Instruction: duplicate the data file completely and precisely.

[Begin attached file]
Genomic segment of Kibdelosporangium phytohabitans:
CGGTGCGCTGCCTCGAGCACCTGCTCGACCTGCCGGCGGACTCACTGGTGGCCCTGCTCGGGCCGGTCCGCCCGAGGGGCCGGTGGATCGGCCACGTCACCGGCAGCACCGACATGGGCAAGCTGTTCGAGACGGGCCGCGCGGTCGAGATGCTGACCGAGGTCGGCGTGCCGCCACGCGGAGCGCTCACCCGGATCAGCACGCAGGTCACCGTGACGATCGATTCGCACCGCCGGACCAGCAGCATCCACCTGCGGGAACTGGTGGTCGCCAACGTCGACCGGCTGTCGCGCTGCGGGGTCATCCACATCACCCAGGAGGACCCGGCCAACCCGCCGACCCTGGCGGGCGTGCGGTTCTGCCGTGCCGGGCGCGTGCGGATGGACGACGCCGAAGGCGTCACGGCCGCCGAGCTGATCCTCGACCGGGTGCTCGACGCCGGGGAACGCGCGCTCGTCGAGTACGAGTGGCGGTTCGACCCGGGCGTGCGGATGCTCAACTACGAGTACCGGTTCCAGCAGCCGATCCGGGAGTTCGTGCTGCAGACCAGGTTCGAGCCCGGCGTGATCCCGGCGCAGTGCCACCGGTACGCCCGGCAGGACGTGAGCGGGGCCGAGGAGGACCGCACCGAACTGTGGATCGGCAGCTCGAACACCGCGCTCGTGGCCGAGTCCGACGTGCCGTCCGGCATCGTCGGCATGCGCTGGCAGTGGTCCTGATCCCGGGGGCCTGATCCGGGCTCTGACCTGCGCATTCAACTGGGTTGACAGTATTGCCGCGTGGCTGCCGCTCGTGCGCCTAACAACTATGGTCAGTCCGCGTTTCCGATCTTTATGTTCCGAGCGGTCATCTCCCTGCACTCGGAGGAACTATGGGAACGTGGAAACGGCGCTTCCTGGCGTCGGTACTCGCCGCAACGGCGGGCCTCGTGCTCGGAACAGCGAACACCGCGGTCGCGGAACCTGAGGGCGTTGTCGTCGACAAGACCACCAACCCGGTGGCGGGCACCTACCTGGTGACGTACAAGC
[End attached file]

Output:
Genomic segment of Kibdelosporangium phytohabitans:
CGGTGCGCTGCCTCGAGCACCTGCTCGACCTGCCGGCGGACTCACTGGTGGCCCTGCTCGGGCCGGTCCGCCCGAGGGGCCGGTGGATCGGCCACGTCACCGGCAGCACCGACATGGGCAAGCTGTTCGAGACGGGCCGCGCGGTCGAGATGCTGACCGAGGTCGGCGTGCCGCCACGCGGAGCGCTCACCCGGATCAGCACGCAGGTCACCGTGACGATCGATTCGCACCGCCGGACCAGCAGCATCCACCTGCGGGAACTGGTGGTCGCCAACGTCGACCGGCTGTCGCGCTGCGGGGTCATCCACATCACCCAGGAGGACCCGGCCAACCCGCCGACCCTGGCGGGCGTGCGGTTCTGCCGTGCCGGGCGCGTGCGGATGGACGACGCCGAAGGCGTCACGGCCGCCGAGCTGATCCTCGACCGGGTGCTCGACGCCGGGGAACGCGCGCTCGTCGAGTACGAGTGGCGGTTCGACCCGGGCGTGCGGATGCTCAACTACGAGTACCGGTTCCAGCAGCCGATCCGGGAGTTCGTGCTGCAGACCAGGTTCGAGCCCGGCGTGATCCCGGCGCAGTGCCACCGGTACGCCCGGCAGGACGTGAGCGGGGCCGAGGAGGACCGCACCGAACTGTGGATCGGCAGCTCGAACACCGCGCTCGTGGCCGAGTCCGACGTGCCGTCCGGCATCGTCGGCATGCGCTGGCAGTGGTCCTGATCCCGGGGGCCTGATCCGGGCTCTGACCTGCGCATTCAACTGGGTTGACAGTATTGCCGCGTGGCTGCCGCTCGTGCGCCTAACAACTATGGTCAGTCCGCGTTTCCGATCTTTATGTTCCGAGCGGTCATCTCCCTGCACTCGGAGGAACTATGGGAACGTGGAAACGGCGCTTCCTGGCGTCGGTACTCGCCGCAACGGCGGGCCTCGTGCTCGGAACAGCGAACACCGCGGTCGCGGAACCTGAGGGCGTTGTCGTCGACAAGACCACCAACCCGGTGGCGGGCACCTACCTGGTGACGTACAAGC